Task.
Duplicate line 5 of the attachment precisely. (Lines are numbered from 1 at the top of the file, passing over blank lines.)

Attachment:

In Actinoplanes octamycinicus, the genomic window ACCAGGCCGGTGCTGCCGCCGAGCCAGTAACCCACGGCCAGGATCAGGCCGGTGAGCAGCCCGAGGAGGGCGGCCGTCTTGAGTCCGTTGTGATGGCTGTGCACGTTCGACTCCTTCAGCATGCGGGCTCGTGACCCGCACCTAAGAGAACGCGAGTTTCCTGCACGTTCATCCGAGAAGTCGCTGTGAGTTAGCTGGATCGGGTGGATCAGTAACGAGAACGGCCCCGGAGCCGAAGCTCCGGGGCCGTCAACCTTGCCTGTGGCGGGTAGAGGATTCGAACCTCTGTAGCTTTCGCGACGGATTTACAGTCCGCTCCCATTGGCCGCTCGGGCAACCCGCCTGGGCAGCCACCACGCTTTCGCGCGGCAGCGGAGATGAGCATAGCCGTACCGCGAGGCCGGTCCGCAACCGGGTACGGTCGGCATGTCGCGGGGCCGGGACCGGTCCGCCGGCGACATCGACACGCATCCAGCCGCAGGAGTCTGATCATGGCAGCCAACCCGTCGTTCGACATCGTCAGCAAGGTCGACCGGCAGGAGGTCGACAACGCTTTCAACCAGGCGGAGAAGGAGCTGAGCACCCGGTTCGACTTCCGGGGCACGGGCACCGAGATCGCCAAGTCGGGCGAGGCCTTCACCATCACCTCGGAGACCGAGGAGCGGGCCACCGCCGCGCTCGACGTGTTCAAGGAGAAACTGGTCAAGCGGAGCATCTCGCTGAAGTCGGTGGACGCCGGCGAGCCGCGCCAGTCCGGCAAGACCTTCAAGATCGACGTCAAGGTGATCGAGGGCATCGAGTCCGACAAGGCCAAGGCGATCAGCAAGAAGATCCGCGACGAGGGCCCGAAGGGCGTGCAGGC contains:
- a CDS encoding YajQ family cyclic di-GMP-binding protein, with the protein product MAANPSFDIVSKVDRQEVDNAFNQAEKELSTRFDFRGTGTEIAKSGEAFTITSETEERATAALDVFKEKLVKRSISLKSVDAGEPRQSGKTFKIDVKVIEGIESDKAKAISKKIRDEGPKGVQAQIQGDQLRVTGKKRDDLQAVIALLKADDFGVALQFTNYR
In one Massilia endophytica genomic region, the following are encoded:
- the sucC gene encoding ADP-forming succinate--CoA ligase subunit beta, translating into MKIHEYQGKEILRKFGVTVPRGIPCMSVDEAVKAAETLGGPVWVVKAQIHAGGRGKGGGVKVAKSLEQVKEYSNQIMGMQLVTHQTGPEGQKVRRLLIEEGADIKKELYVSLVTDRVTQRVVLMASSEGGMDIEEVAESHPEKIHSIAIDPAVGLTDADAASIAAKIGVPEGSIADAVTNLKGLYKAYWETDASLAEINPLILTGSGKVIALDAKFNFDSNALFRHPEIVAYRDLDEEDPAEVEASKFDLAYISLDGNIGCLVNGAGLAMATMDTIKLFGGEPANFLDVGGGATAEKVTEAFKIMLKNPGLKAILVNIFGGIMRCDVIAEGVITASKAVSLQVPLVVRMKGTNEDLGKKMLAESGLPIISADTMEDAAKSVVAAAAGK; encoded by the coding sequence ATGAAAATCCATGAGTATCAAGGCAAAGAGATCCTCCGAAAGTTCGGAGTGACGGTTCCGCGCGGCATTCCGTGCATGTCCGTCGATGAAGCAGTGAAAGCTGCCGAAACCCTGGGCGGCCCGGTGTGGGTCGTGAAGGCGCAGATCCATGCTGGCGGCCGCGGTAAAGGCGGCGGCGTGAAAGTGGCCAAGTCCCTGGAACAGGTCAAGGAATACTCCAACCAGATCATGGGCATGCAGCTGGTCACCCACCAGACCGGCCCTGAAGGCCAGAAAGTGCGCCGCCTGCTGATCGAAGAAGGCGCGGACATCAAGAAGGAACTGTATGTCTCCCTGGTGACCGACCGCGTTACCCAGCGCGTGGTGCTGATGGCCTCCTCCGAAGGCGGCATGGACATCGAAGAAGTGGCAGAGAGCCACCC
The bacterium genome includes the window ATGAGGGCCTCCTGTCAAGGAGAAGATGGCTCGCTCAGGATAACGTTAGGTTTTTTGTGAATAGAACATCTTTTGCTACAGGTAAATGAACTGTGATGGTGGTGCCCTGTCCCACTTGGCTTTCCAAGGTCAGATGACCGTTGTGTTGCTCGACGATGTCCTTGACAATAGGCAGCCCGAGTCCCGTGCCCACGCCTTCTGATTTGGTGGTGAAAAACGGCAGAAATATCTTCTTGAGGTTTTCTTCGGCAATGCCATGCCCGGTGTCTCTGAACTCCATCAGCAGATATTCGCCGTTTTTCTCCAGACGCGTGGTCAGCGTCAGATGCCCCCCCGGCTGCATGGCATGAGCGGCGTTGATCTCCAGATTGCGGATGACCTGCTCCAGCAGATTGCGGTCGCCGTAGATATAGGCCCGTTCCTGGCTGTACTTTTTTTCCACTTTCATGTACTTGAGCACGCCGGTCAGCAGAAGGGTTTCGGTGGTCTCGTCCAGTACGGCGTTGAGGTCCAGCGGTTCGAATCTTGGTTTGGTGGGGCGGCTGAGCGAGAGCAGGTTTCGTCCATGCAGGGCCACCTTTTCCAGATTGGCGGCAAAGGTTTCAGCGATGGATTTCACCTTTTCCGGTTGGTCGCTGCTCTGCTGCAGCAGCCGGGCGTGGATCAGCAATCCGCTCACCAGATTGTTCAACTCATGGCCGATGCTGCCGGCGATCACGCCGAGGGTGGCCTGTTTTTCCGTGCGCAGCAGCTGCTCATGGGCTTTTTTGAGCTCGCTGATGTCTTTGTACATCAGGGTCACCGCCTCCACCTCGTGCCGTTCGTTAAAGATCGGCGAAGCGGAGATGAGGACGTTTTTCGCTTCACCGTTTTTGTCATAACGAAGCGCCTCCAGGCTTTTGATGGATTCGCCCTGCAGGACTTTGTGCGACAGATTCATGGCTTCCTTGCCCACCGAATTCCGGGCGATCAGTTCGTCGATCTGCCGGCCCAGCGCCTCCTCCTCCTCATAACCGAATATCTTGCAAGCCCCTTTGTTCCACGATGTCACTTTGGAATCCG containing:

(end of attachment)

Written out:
The bacterium genome includes the window ATGAGGGCCTCCTGTCAAGGAGAAGATGGCTCGCTCAGGATAACGTTAGGTTTTTTGTGAATAGAACATCTTTTGCTACAGGTAAATGAACTGTGATGGTGGTGCCCTGTCCCACTTGGCTTTCCAAGGTCAGATGACCGTTGTGTTGCTCGACGATGTCCTTGACAATAGGCAGCCCGAGTCCCGTGCCCACGCCTTCTGATTTGGTGGTGAAAAACGGCAGAAATATCTTCTTGAGGTTTTCTTCGGCAATGCCATGCCCGGTGTCTCTGAACTCCATCAGCAGATATTCGCCGTTTTTCTCCAGACGCGTGGTCAGCGTCAGATGCCCCCCCGGCTGCATGGCATGAGCGGCGTTGATCTCCAGATTGCGGATGACCTGCTCCAGCAGATTGCGGTCGCCGTAGATATAGGCCCGTTCCTGGCTGTACTTTTTTTCCACTTTCATGTACTTGAGCACGCCGGTCAGCAGAAGGGTTTCGGTGGTCTCGTCCAGTACGGCGTTGAGGTCCAGCGGTTCGAATCTTGGTTTGGTGGGGCGGCTGAGCGAGAGCAGGTTTCGTCCATGCAGGGCCACCTTTTCCAGATTGGCGGCAAAGGTTTCAGCGATGGATTTCACCTTTTCCGGTTGGTCGCTGCTCTGCTGCAGCAGCCGGGCGTGGATCAGCAATCCGCTCACCAGATTGTTCAACTCATGGCCGATGCTGCCGGCGATCACGCCGAGGGTGGCCTGTTTTTCCGTGCGCAGCAGCTGCTCATGGGCTTTTTTGAGCTCGCTGATGTCTTTGTACATCAGGGTCACCGCCTCCACCTCGTGCCGTTCGTTAAAGATCGGCGAAGCGGAGATGAGGACGTTTTTCGCTTCACCGTTTTTGTCATAACGAAGCGCCTCCAGGCTTTTGATGGATTCGCCCTGCAGGACTTTGTGCGACAGATTCATGGCTTCCTTGCCCACCGAATTCCGGGCGATCAGTTCGTCGATCTGCCGGCCCAGCGCCTCCTCCTCCTCATAACCGAATATCTTGCAAGCCCCTTTGTTCCACGATGTCACTTTGGAATCCG containing: